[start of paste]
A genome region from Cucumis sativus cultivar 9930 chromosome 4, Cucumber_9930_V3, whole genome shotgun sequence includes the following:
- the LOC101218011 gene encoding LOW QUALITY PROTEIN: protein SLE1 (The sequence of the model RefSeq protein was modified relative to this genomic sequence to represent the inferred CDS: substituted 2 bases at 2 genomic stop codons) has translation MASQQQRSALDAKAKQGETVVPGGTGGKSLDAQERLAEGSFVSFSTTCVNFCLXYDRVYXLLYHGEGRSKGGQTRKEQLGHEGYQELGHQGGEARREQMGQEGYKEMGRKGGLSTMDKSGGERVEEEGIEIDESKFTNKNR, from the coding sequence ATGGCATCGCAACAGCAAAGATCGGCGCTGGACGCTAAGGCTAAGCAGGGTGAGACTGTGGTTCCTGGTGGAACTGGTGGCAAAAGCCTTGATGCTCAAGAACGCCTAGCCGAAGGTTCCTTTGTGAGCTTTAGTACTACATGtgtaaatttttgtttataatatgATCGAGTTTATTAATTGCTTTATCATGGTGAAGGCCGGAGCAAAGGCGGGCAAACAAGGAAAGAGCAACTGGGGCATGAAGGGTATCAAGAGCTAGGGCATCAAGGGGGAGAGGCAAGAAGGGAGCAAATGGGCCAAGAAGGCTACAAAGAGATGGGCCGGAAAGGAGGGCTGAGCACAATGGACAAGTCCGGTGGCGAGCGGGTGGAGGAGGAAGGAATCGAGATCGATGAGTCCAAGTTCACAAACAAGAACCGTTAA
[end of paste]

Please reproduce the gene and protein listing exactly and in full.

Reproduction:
A genome region from Cucumis sativus cultivar 9930 chromosome 4, Cucumber_9930_V3, whole genome shotgun sequence includes the following:
- the LOC101218011 gene encoding LOW QUALITY PROTEIN: protein SLE1 (The sequence of the model RefSeq protein was modified relative to this genomic sequence to represent the inferred CDS: substituted 2 bases at 2 genomic stop codons) has translation MASQQQRSALDAKAKQGETVVPGGTGGKSLDAQERLAEGSFVSFSTTCVNFCLXYDRVYXLLYHGEGRSKGGQTRKEQLGHEGYQELGHQGGEARREQMGQEGYKEMGRKGGLSTMDKSGGERVEEEGIEIDESKFTNKNR, from the coding sequence ATGGCATCGCAACAGCAAAGATCGGCGCTGGACGCTAAGGCTAAGCAGGGTGAGACTGTGGTTCCTGGTGGAACTGGTGGCAAAAGCCTTGATGCTCAAGAACGCCTAGCCGAAGGTTCCTTTGTGAGCTTTAGTACTACATGtgtaaatttttgtttataatatgATCGAGTTTATTAATTGCTTTATCATGGTGAAGGCCGGAGCAAAGGCGGGCAAACAAGGAAAGAGCAACTGGGGCATGAAGGGTATCAAGAGCTAGGGCATCAAGGGGGAGAGGCAAGAAGGGAGCAAATGGGCCAAGAAGGCTACAAAGAGATGGGCCGGAAAGGAGGGCTGAGCACAATGGACAAGTCCGGTGGCGAGCGGGTGGAGGAGGAAGGAATCGAGATCGATGAGTCCAAGTTCACAAACAAGAACCGTTAA